Isn't he this guy ? (kidding, there is no h, you are right).BTW there be no 'h' in Nicolson..

Isn't he this guy ? (kidding, there is no h, you are right).BTW there be no 'h' in Nicolson..

- Cuchulainn
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You are not alone! Numerical analysts know these things,

Ooops... I used CN schemes for years believing that Nicolson was a man ! These schemes are one of the most used schemes in numerical analysis, and I am just noticing right now that it is also a great contribution to gender equality. Thanks for the precision and the history reminder.You are not alone! Numerical analysts know these things,

- Cuchulainn
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You're welcome. BTW I see that Jim Douglas Jr. passed few years ago.

https://sinews.siam.org/Details-Page/Ob ... Douglas-Jr

Peter Lax is still here.

https://sinews.siam.org/Details-Page/Ob ... Douglas-Jr

Peter Lax is still here.

Jim Douglas is the one to be credited for ADI methods ? I did not know that either. Thanks again.You're welcome. BTW I see that Jim Douglas Jr. passed few years ago.

https://sinews.siam.org/Details-Page/Ob ... Douglas-Jr

Peter Lax is still here.

Concerning Lax, to me he is a little bit scary : Lax-Milgram, Lax-Wendroff, Lax Friedrichs...all those results are really famous one. My very humble contribution to his work (together with Monsieur Philippe !) is to propose a more general formula than the Hopf-Lax one to solve Jacobi-Bellman equations (the theoretical analysis behind this work is another paper to release :/).

Last edited by JohnLeM on April 8th, 2019, 12:44 pm, edited 1 time in total.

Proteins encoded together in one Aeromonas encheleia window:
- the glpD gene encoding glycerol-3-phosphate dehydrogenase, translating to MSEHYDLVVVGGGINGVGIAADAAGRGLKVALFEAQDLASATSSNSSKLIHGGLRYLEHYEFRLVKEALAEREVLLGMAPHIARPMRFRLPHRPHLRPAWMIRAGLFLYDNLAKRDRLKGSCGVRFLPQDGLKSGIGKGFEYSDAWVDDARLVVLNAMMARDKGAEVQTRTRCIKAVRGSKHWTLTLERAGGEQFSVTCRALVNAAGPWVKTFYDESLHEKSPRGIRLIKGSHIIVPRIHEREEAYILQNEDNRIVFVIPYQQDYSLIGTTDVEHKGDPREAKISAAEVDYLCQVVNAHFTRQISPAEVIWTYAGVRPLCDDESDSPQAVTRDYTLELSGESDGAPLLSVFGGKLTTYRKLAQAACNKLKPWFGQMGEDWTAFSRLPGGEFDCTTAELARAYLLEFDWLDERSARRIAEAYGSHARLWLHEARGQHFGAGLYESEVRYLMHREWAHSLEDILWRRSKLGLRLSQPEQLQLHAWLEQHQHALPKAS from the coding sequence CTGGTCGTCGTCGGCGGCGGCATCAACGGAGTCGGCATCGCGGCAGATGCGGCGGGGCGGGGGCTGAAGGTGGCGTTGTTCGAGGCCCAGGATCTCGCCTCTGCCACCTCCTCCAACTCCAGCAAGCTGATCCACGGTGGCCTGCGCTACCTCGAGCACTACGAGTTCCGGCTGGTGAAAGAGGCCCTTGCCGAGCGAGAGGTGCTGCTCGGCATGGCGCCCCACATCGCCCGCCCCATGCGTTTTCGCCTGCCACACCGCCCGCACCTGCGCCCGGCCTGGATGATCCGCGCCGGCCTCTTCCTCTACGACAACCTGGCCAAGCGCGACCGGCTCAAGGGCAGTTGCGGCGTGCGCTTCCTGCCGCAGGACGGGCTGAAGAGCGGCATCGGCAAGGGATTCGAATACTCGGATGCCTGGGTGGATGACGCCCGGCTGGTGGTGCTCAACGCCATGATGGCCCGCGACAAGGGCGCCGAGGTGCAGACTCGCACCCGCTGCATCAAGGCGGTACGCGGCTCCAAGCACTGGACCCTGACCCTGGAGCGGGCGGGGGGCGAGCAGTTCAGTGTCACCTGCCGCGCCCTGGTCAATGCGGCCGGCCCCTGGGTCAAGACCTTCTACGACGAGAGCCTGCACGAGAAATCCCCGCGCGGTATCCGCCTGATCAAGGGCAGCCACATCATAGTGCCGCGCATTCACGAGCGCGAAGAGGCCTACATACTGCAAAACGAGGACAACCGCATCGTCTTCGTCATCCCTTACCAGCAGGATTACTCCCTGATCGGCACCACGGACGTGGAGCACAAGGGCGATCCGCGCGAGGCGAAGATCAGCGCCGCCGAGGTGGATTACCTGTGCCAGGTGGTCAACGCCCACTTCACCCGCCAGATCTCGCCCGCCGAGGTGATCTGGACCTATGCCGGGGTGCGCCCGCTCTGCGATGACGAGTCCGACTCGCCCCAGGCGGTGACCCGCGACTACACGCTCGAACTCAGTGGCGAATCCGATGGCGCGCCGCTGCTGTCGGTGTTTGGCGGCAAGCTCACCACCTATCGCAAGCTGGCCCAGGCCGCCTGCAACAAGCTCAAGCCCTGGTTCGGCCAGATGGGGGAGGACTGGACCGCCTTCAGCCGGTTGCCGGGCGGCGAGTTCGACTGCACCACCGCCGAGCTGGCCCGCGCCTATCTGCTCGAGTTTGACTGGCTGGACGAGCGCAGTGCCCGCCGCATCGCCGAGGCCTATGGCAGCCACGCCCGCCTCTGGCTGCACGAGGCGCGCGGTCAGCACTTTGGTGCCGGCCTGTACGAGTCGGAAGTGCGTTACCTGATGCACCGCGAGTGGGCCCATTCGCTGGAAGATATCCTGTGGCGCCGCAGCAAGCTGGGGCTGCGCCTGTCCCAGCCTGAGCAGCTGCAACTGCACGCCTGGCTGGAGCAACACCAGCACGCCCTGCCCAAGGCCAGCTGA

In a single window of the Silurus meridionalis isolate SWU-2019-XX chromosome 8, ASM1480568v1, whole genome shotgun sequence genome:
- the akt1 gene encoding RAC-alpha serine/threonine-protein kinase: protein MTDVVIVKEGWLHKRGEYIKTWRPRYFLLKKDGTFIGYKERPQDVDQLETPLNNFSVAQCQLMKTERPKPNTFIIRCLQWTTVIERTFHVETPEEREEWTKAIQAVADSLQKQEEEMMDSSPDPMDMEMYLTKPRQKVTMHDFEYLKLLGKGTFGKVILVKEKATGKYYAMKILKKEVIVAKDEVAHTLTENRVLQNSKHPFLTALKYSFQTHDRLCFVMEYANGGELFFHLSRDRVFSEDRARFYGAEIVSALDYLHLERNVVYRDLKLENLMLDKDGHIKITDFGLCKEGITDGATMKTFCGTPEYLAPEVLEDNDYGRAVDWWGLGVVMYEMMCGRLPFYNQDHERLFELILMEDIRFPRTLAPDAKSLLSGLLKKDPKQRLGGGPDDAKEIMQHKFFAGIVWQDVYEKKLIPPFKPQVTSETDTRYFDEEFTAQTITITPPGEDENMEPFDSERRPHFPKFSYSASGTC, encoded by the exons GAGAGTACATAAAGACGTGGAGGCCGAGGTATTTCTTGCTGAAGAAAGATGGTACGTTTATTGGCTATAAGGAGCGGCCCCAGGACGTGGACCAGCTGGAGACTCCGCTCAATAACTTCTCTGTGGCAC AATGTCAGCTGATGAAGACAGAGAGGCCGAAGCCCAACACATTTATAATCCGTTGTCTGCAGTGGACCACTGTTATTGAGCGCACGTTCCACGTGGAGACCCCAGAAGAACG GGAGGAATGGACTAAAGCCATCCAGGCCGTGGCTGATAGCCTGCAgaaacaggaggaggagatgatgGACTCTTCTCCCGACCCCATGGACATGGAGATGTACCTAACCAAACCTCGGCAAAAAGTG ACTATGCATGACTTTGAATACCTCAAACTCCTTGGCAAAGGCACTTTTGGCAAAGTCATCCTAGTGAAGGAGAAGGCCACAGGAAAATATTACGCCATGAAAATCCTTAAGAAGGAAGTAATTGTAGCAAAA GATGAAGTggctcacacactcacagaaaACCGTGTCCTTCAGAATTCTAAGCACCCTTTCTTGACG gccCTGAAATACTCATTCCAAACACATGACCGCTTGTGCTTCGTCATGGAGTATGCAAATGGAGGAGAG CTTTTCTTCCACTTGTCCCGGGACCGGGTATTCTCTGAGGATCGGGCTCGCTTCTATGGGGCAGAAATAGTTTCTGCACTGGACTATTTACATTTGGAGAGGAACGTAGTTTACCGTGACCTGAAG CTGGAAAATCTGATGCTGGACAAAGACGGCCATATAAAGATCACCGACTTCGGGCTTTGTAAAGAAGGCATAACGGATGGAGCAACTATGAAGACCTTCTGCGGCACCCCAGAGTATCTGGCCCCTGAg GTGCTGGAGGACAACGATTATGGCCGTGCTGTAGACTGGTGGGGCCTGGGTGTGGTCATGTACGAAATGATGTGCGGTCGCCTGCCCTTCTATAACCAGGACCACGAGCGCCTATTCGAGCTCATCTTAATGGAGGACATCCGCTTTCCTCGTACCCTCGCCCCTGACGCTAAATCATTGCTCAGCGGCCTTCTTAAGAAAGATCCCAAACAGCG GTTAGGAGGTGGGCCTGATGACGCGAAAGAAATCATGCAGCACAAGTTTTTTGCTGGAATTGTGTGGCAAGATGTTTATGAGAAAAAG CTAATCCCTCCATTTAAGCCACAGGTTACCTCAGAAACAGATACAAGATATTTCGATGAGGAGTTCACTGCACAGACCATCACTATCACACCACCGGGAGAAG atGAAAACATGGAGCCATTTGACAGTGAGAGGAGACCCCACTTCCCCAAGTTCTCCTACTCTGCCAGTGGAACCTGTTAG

- FaridMoussaoui
**Posts:**507**Joined:****Location:**Genève, Genf, Ginevra, Geneva

You should also mention Olga Ladyzhenskaya

First proof of the convergence of FD schemes for the NS equations.

First proof of the convergence of FD schemes for the NS equations.

- Cuchulainn
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JD invented ADI with Rachford.Jim Douglas is the one to be credited for ADI methods ? I did not know that either. Thanks again.You're welcome. BTW I see that Jim Douglas Jr. passed few years ago.

https://sinews.siam.org/Details-Page/Ob ... Douglas-Jr

Peter Lax is still here.

Concerning Lax, to me he is a little bit scary : Lax-Milgram, Lax-Wendroff, Lax Friedrichs...all those results are really famous one. My very humble contribution to his work (together with Monsieur Philippe !) is to propose a more general formula than the Hopf-Lax one to solve Jacobi-Bellman equations (the theoretical analysis behind this work is another paper to release :/).

I once gave a talk on my PDE stuff at a conference. At the time the names of those attending the lectures were not known to me; Douglas, Lax, Wendroff, Strang, Kreiss, Dahlquist, Raviart, Janenko, Dahlquist, Cathleen Synge Morawetz.

Scary

- FaridMoussaoui
**Posts:**507**Joined:****Location:**Genève, Genf, Ginevra, Geneva

The 1955 paper about ADI was Peaceman & Rachford. Peaceman also co-authored a paper with Douglas about ADI.

- Cuchulainn
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? Didn't you quoted in your paper this book as having been written in 1964 ?ADE (1950s)

- FaridMoussaoui
**Posts:**507**Joined:****Location:**Genève, Genf, Ginevra, Geneva

The book in russian was published in 1960. The 1964 was a translation.

The Russian mathematicians publish a lot in russian. So there is some time to be aware of their work if you don't understand russian.

PS: When I said Russians, I meant Soviets ...

The Russian mathematicians publish a lot in russian. So there is some time to be aware of their work if you don't understand russian.

PS: When I said Russians, I meant Soviets ...

Last edited by FaridMoussaoui on April 8th, 2019, 6:39 pm, edited 1 time in total.

- Cuchulainn
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I studied Russian as undergraduate as preparation.. VK Saul'yev was Lithuanian.